[Haskell-cafe] help diagnosing space leak with IORef/STRef, just incrementing a million times.
Albert Y. C. Lai
trebla at vex.net
Mon Jan 7 07:35:32 CET 2013
On 13-01-07 12:12 AM, Thomas Hartman wrote:
> I have a space leak in a function that increments a number inside
> IORef or STRef (either lazy or strict).
IORef and STRef operations do not automatically evaluate contents.
"writeIORef r (x + 1)" simply stores a pointer to the expression (thunk)
"x + 1" into the mutable cell. readIORef just reports back a pointer.
modifyIORef just calls readIORef and writeIORef. No evaluation throughout.
"modifyIORef incr" where
incr !x = x + 1
does not make a difference because it is just "writeIORef r (incr x))",
i.e., simply stores a pointer to the expression (thunk) "incr x" into
the mutable cell. The whole process doesn't even care about how many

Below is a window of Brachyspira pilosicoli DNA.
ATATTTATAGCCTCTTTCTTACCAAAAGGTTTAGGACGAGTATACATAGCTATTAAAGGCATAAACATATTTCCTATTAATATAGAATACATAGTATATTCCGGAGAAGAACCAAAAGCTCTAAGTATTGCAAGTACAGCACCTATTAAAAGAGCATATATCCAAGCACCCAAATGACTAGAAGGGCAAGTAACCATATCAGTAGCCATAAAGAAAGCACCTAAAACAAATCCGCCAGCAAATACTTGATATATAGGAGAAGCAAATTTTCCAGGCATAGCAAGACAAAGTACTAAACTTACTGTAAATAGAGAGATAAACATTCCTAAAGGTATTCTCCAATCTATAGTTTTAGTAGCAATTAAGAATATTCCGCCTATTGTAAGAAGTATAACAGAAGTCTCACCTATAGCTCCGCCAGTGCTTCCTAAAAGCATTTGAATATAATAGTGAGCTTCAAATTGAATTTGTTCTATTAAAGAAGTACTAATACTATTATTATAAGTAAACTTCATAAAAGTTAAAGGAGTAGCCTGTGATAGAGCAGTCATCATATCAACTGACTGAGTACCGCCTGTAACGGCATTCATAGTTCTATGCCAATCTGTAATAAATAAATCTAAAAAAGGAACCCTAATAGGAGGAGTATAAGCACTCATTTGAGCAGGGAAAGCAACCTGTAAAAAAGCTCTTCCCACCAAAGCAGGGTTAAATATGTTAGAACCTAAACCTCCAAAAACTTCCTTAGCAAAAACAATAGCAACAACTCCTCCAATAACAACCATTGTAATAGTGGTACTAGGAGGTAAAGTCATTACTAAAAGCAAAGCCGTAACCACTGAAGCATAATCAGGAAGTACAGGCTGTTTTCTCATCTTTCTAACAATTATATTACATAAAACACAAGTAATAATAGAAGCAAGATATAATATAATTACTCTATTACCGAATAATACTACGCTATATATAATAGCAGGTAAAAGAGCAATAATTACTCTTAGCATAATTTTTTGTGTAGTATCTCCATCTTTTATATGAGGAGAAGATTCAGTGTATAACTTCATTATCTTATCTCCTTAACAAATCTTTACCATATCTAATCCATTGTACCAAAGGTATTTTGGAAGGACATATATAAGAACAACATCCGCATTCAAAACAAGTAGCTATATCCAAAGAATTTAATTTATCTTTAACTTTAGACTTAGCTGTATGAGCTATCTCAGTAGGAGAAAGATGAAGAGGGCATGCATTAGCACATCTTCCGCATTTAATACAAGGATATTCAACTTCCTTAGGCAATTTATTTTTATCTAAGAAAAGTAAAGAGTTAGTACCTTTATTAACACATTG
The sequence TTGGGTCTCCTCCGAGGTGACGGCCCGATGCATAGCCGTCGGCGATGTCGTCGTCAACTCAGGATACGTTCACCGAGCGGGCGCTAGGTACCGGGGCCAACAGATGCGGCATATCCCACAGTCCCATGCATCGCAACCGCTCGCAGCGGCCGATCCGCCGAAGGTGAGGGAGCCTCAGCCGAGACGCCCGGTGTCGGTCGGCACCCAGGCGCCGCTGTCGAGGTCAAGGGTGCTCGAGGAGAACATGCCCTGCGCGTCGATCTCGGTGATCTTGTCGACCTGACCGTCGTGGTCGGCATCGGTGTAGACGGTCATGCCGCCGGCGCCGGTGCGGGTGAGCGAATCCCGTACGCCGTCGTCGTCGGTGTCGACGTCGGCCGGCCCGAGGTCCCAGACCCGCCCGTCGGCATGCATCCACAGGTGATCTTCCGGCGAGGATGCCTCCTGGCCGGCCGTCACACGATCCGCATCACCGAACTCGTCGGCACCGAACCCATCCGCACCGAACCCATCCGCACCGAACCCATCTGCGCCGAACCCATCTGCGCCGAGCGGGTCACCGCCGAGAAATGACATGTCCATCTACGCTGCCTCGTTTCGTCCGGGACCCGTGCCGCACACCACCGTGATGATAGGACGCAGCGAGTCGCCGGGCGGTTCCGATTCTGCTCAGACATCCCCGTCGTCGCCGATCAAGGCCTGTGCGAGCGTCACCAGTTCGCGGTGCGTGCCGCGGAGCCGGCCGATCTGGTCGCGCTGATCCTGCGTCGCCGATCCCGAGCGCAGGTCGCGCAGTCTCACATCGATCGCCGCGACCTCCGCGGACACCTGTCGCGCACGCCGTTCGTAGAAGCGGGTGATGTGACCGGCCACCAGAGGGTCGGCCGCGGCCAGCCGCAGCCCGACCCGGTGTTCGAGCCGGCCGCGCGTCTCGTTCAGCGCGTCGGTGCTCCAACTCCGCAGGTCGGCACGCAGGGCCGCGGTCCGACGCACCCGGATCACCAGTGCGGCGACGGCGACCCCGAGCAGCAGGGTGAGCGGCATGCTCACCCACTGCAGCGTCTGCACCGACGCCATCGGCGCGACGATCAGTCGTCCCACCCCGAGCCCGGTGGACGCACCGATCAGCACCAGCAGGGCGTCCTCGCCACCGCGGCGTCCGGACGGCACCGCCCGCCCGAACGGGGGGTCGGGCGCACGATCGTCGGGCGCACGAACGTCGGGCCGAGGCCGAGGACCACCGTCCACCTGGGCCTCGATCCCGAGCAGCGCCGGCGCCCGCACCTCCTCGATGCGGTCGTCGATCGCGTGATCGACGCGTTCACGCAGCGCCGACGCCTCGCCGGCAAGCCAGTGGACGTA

bangs are in incr.
(It is illuminating to consider how "const True (incr x)" does not
evaluate x. A pointer to True and a pointer to "incr x" are passed to
const, then const throws away the latter without even looking. See also
"const True undefined". One day, you will thank "writeIORef r
undefined"; I certainly did.)
Same for both Data.STRef.Strict and Data.STRef.Lazy. They do not mean
what you think. Here is what they mean:
Data.STRef.Strict means what Control.Monad.ST.Strict means
Data.STRef.Lazy means what Control.Monad.ST.Lazy means
Control.Monad.ST.Strict means that the following hangs:
x = head (runST list) where
list :: ST s [Bool]
list = do {xs <- list; return (True : xs)}
Control.Monad.ST.Lazy means that the above terminates and gives the
answer True.
(Up to this point, same story for Control.Monad.State.Strict and
Control.Monad.State.Lazy.)
I still have not understood Control.Monad.ST.Lazy enough to articulate
its full semantics, but I have some more examples to show what it does:
http://hpaste.org/63925
By understanding what "Lazy" in Control.Monad.ST.Lazy means, you also
see what "Strict" does *not* mean.
In IO or Control.Monad.ST.Strict, use
let y = x+1 in y `seq` write[IO/ST]Ref r y
to expedite the evaluation of x+1. Using the same idea, you may write
your own modify[IO/ST]RefNOW to evaluate while updating.
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